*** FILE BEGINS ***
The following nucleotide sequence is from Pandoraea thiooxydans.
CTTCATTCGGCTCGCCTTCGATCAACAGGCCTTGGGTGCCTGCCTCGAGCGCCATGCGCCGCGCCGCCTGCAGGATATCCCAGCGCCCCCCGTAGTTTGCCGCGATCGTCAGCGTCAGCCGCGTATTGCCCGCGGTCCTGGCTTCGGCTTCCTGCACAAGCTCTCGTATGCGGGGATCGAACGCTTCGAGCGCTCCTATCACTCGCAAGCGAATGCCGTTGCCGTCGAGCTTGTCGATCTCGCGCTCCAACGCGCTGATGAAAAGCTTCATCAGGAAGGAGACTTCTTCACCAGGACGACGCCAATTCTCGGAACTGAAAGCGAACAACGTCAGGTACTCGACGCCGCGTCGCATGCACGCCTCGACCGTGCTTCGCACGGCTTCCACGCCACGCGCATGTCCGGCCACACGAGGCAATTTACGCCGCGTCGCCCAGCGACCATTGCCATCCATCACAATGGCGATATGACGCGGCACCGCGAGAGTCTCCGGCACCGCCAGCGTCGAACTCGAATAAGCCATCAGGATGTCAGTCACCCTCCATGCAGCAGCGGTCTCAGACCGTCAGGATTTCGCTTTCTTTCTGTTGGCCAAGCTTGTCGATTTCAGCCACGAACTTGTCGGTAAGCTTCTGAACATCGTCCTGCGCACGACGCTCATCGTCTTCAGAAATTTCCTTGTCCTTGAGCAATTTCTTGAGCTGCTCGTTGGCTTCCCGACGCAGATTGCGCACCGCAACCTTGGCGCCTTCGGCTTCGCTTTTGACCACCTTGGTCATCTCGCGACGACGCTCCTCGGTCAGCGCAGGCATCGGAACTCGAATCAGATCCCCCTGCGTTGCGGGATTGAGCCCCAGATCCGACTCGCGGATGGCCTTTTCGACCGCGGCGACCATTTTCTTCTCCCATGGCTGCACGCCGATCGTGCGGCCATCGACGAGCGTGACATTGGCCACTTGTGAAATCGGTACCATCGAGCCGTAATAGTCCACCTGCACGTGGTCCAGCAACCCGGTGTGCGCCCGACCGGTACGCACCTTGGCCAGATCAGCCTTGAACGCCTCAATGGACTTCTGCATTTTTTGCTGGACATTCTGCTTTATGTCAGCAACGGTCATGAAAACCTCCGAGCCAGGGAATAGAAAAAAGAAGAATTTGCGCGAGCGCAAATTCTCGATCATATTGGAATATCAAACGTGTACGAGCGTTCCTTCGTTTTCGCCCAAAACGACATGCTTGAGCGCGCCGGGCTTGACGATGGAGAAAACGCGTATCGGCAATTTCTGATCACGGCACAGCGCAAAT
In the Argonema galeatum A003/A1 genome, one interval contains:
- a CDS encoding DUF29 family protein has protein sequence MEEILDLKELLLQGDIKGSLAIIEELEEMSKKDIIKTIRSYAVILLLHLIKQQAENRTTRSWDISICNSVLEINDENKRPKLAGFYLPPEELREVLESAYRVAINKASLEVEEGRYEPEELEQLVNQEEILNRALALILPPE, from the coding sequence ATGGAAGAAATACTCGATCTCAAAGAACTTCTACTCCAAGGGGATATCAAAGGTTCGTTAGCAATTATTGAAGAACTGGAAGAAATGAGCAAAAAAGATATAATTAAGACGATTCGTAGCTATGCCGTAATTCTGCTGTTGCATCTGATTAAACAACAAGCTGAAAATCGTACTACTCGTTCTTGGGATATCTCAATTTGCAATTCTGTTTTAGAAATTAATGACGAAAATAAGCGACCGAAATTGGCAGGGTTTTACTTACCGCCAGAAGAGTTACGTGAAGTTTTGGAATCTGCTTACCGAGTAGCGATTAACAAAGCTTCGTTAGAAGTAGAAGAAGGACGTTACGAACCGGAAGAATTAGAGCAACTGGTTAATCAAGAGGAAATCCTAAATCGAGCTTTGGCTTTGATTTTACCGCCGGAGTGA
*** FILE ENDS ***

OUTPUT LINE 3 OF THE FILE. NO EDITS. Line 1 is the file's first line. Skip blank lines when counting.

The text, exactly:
In the Argonema galeatum A003/A1 genome, one interval contains: